Pharmacists turning patients away as flu vaccination supplies dwindle
Staggered deliveries of the adjuvanted trivalent flu vaccine Fluad have left pharmacies and GPs short of supplies, resulting in members of the public seeking vaccination being turned away.
Source: Science Photo Library
Pharmacists across England have been forced to turn patients away after running out of the new enhanced flu vaccine for those aged over 65 years.
Staggered deliveries of the adjuvanted trivalent flu vaccine (aTIV) have meant that gaps in supply are causing logistical problems for pharmacists across the UK.
And while many pharmacists are following guidance to refer these patients to other providers in the event that they have no vaccine stock, local GP surgeries are having the same problem.
Seqirus, the manufacturer of the aTIV Fluad vaccine, agreed to phase deliveries of its product following talks with NHS England, the Pharmaceutical Services Negotiating Committee and the British Medical Association, with 40% being delivered in September, 20% in October and 40% in December 2018.
The Joint Committee on Vaccination and Immunisation concluded in October 2017 that aTIV was more effective in people aged over 65 years, but NHS England and Public Health England only informed pharmacists and GPs of vaccine ordering rules in February 2018.
Sibby Buckle, a member of the Royal Pharmaceutical Society’s English Pharmacy Board and a pharmacist in Derby, said despite her pharmacy having 80 vaccines delivered at the start of October, they were gone within days.
“We’re turning away 20 patients per day at the moment because we don’t have any vaccine — and the GPs have the same problem,” she said.
“We are told we’re getting some more at the end of [October], so currently we are rebooking people in for November.”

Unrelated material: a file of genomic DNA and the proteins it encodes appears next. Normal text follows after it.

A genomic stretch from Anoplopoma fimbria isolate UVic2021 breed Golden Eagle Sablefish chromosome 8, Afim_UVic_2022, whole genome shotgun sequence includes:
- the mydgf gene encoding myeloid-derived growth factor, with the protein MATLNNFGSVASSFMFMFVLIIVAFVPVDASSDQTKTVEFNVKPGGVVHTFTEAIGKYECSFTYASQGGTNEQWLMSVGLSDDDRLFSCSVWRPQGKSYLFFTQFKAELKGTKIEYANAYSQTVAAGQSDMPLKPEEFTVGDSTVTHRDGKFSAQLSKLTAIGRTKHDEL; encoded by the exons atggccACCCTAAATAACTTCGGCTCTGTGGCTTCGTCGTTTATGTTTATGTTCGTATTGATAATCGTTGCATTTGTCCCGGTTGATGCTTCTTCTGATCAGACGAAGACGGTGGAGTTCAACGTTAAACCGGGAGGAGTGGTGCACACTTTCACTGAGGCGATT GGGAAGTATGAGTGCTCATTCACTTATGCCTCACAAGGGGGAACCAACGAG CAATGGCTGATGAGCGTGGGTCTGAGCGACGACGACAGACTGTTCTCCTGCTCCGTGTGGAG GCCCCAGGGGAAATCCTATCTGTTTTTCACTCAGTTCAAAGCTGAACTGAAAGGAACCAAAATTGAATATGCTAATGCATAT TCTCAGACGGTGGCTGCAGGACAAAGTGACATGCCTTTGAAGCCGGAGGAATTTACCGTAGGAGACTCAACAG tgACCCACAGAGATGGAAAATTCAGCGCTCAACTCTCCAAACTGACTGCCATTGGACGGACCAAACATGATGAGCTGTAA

Buckle added that more older people were coming to pharmacies to ask for the aTIV vaccine, owing to greater awareness and because it was often more convenient for them to use a walk-in service than book at a GP surgery.
In aletter to healthcare professionals, NHS England said Seqirus had confirmed sufficient availability of the Fluad vaccine to meet anticipated demand, and it said it was safe to move local supplies around as long as temperature regulations were followed.
Hitesh Patel, chief officer of City and Hackney Local Pharmaceutical Committee said he had tried to develop a spreadsheet so local pharmacists and GPs could see who had stock and when, but it had proved difficult to keep it up to date.
“Most pharmacists have run out because of the staggered supply,” he said.
“We have been told we have ordered enough — in London anyway — the problem is we don’t know who has stock at the moment.”
He said supply problems were a cause for concern and there was always a risk that patients who had been turned away would not return to the pharmacy to get vaccinated at another time.
Nat Mitchell, pharmacist and director of JWW Allison and Sons pharmacy in Cockermouth, Cumbria, deliberately over-ordered supplies in anticipation of greater numbers of people seeking the vaccination this year, but has still been left short of supply.
“I am getting more … so it’s not been too bad but we have had to change our system and reserve vaccines for people so they can come back,” he said.
Mitchell added that although it was causing problems for patients, he had not lost any business as the local GP did not have any stocks of Fluad either.
“We did expect this to happen and I wrote an article in a local newsletter to prepare people, but it is unprecedented,” he warned.
- This article was updated on 5 November 2018 to amend the image. The original image featured an incorrect syringe type and location of administration. The correct 2018/2019 flu vaccine is now present.
Citation: The Pharmaceutical Journal DOI: 10.1211/PJ.2018.20205602
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